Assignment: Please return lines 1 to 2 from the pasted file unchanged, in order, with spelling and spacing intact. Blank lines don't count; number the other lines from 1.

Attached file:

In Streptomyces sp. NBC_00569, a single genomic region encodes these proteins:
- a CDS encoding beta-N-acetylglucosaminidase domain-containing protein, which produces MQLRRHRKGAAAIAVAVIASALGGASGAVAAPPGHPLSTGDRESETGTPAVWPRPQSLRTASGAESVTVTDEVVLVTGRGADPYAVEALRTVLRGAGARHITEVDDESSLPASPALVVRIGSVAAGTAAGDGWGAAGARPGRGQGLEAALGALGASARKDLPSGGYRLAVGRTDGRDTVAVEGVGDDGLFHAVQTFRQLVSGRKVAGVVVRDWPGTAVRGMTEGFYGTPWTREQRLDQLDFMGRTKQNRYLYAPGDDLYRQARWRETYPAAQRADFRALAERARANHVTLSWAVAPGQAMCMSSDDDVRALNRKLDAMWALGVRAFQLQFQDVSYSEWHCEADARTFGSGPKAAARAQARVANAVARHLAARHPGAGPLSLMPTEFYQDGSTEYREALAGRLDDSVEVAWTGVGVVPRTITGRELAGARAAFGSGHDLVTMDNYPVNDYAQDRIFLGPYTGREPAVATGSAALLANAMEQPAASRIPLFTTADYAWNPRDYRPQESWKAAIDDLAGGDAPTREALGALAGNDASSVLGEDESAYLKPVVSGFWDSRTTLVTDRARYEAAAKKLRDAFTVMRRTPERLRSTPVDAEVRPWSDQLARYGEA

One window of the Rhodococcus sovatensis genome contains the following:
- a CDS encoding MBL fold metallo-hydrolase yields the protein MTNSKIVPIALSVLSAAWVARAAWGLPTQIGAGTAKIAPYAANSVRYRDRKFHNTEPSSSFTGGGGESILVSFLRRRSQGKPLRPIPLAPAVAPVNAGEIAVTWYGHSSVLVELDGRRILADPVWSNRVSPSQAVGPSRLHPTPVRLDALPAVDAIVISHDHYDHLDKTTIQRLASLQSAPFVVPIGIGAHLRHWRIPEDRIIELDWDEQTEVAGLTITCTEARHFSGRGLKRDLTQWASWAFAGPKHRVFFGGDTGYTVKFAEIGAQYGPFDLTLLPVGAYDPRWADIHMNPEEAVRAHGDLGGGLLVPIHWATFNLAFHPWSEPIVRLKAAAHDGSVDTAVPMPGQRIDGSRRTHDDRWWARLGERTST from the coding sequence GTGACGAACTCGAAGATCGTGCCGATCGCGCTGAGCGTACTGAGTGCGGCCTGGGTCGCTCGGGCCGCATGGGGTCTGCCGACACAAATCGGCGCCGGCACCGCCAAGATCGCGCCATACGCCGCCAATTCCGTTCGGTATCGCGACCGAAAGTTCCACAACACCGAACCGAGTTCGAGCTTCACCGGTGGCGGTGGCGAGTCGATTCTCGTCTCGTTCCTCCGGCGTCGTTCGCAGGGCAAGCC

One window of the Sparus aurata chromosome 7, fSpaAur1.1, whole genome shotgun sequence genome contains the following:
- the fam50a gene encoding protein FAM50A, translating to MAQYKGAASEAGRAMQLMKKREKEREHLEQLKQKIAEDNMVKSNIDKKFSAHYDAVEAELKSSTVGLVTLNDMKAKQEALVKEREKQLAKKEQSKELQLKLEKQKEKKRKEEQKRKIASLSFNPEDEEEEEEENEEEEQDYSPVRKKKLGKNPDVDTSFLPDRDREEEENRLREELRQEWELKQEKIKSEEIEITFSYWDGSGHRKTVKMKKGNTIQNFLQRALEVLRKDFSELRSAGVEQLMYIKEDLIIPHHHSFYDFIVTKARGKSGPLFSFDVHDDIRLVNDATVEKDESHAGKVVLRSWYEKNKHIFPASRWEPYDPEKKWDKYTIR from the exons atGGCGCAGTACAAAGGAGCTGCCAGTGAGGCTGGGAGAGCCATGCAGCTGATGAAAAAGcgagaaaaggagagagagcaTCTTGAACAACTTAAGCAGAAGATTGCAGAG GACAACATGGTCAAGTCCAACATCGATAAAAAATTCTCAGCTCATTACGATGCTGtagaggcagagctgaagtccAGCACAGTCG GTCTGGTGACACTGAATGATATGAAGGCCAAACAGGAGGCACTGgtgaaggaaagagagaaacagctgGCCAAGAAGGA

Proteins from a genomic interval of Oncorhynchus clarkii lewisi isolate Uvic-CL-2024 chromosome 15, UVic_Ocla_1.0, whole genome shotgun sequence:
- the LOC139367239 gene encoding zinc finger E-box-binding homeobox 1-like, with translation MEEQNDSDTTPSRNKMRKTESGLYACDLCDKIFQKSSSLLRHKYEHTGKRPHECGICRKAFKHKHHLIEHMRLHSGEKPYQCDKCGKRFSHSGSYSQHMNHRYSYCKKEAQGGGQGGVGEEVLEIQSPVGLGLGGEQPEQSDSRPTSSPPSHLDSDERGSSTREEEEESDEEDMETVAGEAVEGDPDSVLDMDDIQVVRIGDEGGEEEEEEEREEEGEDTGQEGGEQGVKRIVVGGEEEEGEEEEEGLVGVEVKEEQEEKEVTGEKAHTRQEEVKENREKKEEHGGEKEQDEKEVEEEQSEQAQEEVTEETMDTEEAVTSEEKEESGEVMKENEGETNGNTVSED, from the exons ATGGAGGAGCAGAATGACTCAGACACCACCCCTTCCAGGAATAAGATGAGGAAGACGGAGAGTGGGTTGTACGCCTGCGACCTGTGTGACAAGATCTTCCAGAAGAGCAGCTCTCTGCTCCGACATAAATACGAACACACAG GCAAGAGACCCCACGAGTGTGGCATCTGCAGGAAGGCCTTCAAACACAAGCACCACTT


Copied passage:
In Streptomyces sp. NBC_00569, a single genomic region encodes these proteins:
- a CDS encoding beta-N-acetylglucosaminidase domain-containing protein, which produces MQLRRHRKGAAAIAVAVIASALGGASGAVAAPPGHPLSTGDRESETGTPAVWPRPQSLRTASGAESVTVTDEVVLVTGRGADPYAVEALRTVLRGAGARHITEVDDESSLPASPALVVRIGSVAAGTAAGDGWGAAGARPGRGQGLEAALGALGASARKDLPSGGYRLAVGRTDGRDTVAVEGVGDDGLFHAVQTFRQLVSGRKVAGVVVRDWPGTAVRGMTEGFYGTPWTREQRLDQLDFMGRTKQNRYLYAPGDDLYRQARWRETYPAAQRADFRALAERARANHVTLSWAVAPGQAMCMSSDDDVRALNRKLDAMWALGVRAFQLQFQDVSYSEWHCEADARTFGSGPKAAARAQARVANAVARHLAARHPGAGPLSLMPTEFYQDGSTEYREALAGRLDDSVEVAWTGVGVVPRTITGRELAGARAAFGSGHDLVTMDNYPVNDYAQDRIFLGPYTGREPAVATGSAALLANAMEQPAASRIPLFTTADYAWNPRDYRPQESWKAAIDDLAGGDAPTREALGALAGNDASSVLGEDESAYLKPVVSGFWDSRTTLVTDRARYEAAAKKLRDAFTVMRRTPERLRSTPVDAEVRPWSDQLARYGEA